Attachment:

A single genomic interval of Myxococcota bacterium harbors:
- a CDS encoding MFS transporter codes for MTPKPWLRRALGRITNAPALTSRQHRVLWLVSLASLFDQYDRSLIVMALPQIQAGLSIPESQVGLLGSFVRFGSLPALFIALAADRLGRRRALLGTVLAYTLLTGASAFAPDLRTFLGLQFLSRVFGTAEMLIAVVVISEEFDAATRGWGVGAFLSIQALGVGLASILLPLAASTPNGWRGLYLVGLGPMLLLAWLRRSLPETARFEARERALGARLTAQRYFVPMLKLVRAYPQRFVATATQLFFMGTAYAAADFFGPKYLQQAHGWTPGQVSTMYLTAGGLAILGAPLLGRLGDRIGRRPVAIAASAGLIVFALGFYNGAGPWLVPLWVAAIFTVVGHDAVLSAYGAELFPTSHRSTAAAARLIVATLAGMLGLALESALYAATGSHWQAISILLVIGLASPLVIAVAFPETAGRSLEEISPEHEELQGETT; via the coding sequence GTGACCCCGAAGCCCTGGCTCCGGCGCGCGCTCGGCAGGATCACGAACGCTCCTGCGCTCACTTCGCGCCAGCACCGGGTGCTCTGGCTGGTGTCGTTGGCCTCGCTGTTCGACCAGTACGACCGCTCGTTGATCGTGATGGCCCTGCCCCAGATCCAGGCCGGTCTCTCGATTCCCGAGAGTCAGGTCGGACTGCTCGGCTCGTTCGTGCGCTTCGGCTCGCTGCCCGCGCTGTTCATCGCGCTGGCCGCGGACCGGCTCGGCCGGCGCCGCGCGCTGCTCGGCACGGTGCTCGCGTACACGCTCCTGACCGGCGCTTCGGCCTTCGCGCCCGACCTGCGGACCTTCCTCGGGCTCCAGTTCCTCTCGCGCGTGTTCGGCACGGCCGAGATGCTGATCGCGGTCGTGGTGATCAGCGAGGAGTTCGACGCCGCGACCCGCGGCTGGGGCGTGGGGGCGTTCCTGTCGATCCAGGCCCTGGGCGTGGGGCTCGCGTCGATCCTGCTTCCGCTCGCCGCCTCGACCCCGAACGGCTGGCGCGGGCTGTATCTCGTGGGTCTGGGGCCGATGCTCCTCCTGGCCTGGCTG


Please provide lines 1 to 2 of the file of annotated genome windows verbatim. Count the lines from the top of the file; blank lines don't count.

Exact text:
A single genomic interval of Myxococcota bacterium harbors:
- a CDS encoding MFS transporter codes for MTPKPWLRRALGRITNAPALTSRQHRVLWLVSLASLFDQYDRSLIVMALPQIQAGLSIPESQVGLLGSFVRFGSLPALFIALAADRLGRRRALLGTVLAYTLLTGASAFAPDLRTFLGLQFLSRVFGTAEMLIAVVVISEEFDAATRGWGVGAFLSIQALGVGLASILLPLAASTPNGWRGLYLVGLGPMLLLAWLRRSLPETARFEARERALGARLTAQRYFVPMLKLVRAYPQRFVATATQLFFMGTAYAAADFFGPKYLQQAHGWTPGQVSTMYLTAGGLAILGAPLLGRLGDRIGRRPVAIAASAGLIVFALGFYNGAGPWLVPLWVAAIFTVVGHDAVLSAYGAELFPTSHRSTAAAARLIVATLAGMLGLALESALYAATGSHWQAISILLVIGLASPLVIAVAFPETAGRSLEEISPEHEELQGETT; via the coding sequence GTGACCCCGAAGCCCTGGCTCCGGCGCGCGCTCGGCAGGATCACGAACGCTCCTGCGCTCACTTCGCGCCAGCACCGGGTGCTCTGGCTGGTGTCGTTGGCCTCGCTGTTCGACCAGTACGACCGCTCGTTGATCGTGATGGCCCTGCCCCAGATCCAGGCCGGTCTCTCGATTCCCGAGAGTCAGGTCGGACTGCTCGGCTCGTTCGTGCGCTTCGGCTCGCTGCCCGCGCTGTTCATCGCGCTGGCCGCGGACCGGCTCGGCCGGCGCCGCGCGCTGCTCGGCACGGTGCTCGCGTACACGCTCCTGACCGGCGCTTCGGCCTTCGCGCCCGACCTGCGGACCTTCCTCGGGCTCCAGTTCCTCTCGCGCGTGTTCGGCACGGCCGAGATGCTGATCGCGGTCGTGGTGATCAGCGAGGAGTTCGACGCCGCGACCCGCGGCTGGGGCGTGGGGGCGTTCCTGTCGATCCAGGCCCTGGGCGTGGGGCTCGCGTCGATCCTGCTTCCGCTCGCCGCCTCGACCCCGAACGGCTGGCGCGGGCTGTATCTCGTGGGTCTGGGGCCGATGCTCCTCCTGGCCTGGCTG